Another system 101 shown in FIG. 2 utilizes the thermal electric cooler 12 for cooling a developer in a developer cooling tank 102 which is provided with a coil 103 which is helically wound into a cylindrical shape. The coil 103 is connected to the lines 81 and 86 of a suitable size such as 1" through tees 104 to the cooler 12 through the pump 88 so that a cooling liquid is pumped through the coil 103. The developer to be cooled is supplied from a tank (not shown) to the coil 103 through a line 106 of a suitable size as for example 1/4" through a plug 107 mounted in one leg of the tee 104. The line 106 extends through the coil 103 and is connected to a line 108 which exits through the other tee 104 and a plug 107 is provided therein and is connected to the wafer process station (not shown) for use therein. In this manner it can be seen that heat or cold can be transferred from the liquid within the lines 81 and 86 under the control of the controller 78 for the thermal electric cooler 12 to cool or heat the developer flowing internally of lines 106 and 108 within the coil 103 in which the cooling liquid from the thermal electric cooler 12 is flowing. In this way, a developer can be maintained at a predetermined desired temperature.
From the foregoing it can be seen that thermal electric coolers of the present invention are ideally suited to a wide variety of systems because of their size, wide operating range, low power requirements and high reliability. The thermal electric coolers in the systems of the present invention are solid state with no moving parts. Since there are no moving parts, extreme reliability is obtained which reduces downtime. They are environmentally more desirable because they do not use conventional refrigerants such as Freon and CFCs (chlorofluorocarbons). They also do not use corrosive liquids and gases. There are no compressor noises or particle generating fans.
By way of example, thermal electric coolers made in accordance with the present invention have had the ability to cool and heat the tank contents from 40° C. to 15° C. and keep a precise temperature control with a tolerance of plus or minus 0° C. The physical size for one cooler provides a small footprint, as for example 101/2" wide, 16" long and 11" high.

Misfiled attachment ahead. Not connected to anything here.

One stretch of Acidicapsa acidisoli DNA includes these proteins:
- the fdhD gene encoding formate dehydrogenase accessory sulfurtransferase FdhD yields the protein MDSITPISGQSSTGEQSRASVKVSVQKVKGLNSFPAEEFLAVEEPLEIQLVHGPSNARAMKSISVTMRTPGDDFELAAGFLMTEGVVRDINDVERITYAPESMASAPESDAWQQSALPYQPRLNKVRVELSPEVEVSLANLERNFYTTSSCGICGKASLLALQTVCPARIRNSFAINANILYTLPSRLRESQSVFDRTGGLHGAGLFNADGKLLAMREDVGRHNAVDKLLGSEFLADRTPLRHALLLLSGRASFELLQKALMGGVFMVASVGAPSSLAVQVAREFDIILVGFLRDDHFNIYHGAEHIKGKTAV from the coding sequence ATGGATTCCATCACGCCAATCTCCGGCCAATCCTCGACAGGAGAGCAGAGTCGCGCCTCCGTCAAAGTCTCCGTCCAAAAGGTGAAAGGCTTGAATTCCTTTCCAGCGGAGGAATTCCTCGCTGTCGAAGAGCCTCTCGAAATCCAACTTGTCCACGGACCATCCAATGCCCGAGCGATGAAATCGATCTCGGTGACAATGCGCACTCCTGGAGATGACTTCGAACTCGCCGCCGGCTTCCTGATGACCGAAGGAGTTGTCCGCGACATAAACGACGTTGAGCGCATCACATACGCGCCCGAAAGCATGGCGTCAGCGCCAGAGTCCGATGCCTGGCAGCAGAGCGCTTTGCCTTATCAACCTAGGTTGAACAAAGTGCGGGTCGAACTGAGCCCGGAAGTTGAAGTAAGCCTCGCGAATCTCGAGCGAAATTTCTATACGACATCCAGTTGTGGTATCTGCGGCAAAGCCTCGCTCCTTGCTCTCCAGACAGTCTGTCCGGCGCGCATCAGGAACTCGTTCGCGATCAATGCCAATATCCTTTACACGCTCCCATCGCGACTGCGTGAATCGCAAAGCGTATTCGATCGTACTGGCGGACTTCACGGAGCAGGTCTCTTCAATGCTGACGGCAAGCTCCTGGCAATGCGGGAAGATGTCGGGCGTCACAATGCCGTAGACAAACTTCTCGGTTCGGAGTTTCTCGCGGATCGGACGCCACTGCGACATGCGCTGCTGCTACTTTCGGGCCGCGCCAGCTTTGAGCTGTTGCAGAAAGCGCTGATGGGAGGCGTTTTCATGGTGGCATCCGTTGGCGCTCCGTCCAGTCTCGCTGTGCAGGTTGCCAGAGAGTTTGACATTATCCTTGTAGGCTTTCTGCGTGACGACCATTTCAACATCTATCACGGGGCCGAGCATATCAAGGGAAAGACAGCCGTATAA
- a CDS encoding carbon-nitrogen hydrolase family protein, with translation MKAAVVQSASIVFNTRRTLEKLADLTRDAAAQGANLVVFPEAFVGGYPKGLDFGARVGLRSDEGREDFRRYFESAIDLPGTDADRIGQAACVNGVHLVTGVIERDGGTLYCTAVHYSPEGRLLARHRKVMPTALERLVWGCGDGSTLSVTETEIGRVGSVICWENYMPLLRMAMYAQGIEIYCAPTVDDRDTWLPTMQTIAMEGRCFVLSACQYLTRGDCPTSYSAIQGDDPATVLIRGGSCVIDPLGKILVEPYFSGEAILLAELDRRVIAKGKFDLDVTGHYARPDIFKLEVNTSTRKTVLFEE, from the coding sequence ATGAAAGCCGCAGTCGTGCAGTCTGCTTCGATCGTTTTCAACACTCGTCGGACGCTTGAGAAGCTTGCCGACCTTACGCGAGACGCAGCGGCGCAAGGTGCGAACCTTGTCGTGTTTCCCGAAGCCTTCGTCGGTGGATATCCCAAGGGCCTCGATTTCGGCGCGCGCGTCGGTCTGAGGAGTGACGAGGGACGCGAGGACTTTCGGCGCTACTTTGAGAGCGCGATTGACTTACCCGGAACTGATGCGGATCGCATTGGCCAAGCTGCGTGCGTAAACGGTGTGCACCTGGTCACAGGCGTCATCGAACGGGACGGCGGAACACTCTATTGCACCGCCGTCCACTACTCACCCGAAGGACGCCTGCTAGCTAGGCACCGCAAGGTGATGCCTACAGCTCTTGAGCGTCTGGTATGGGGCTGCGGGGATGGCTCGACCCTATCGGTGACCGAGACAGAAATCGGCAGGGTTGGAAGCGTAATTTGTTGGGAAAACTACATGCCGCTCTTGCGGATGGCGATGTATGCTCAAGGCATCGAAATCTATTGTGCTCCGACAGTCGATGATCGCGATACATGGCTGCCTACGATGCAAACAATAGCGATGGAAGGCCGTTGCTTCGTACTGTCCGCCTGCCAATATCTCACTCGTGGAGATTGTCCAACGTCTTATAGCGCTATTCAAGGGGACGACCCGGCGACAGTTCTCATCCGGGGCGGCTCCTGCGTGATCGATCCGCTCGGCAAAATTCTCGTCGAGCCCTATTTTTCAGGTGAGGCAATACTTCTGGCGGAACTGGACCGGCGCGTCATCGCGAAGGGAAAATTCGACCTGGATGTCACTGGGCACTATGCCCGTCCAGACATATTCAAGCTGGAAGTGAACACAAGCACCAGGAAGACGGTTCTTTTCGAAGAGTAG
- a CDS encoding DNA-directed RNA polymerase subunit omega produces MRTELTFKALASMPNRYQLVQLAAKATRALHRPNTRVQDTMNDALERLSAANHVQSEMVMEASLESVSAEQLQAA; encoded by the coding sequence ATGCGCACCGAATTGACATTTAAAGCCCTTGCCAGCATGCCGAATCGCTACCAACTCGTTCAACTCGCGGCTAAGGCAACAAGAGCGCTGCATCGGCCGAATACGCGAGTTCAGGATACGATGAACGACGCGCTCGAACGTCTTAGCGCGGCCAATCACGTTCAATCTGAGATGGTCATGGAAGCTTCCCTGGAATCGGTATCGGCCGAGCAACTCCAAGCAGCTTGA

|Cited Patent||Filing date||Publication date||Applicant||Title|
|US2837899 *||Oct 13, 1954||Jun 10, 1958||Rca Corp||Thermoelectric refrigerator|
|US2970450 *||Apr 28, 1958||Feb 7, 1961||Whirlpool Co||Refrigerating apparatus including warming means|
|US3008300 *||Apr 9, 1959||Nov 14, 1961||Carrier Corp||Thermoelectric apparatus for heating or cooling of fluids|
|US3139734 *||Mar 16, 1962||Jul 7, 1964||Kuckens Alexander||Method and means for mounting and controlling peltier elements|
|US3178895 *||Dec 20, 1963||Apr 20, 1965||Westinghouse Electric Corp||Thermoelectric apparatus|
|US4593529 *||Dec 3, 1984||Jun 10, 1986||Birochik Valentine L||Method and apparatus for controlling the temperature and pressure of confined substances|
|US4829771 *||Mar 24, 1988||May 16, 1989||Koslow Technologies Corporation||Thermoelectric cooling device|
|US4833888 *||May 16, 1988||May 30, 1989||James M. Kerner||Thermoelectric heating and/or cooling system using liquid for heat exchange|
|US4977953 *||Mar 28, 1989||Dec 18, 1990||Kabushiki Kaisha Toshiba||Latent heat regenerating apparatus|
|US4989626 *||Nov 8, 1989||Feb 5, 1991||Hitachi, Ltd.||Apparatus for and method of controlling the opening and closing of channel for liquid|
|US5063582 *||Feb 20, 1991||Nov 5, 1991||Canon Kabushiki Kaisha||Liquid cooled x-ray lithographic exposure apparatus|
|Citing Patent||Filing date||Publication date||Applicant||Title|
|US5450726 *||Jul 16, 1993||Sep 19, 1995||Noah Precision, Inc.||Thermal electric air cooling apparatus and method|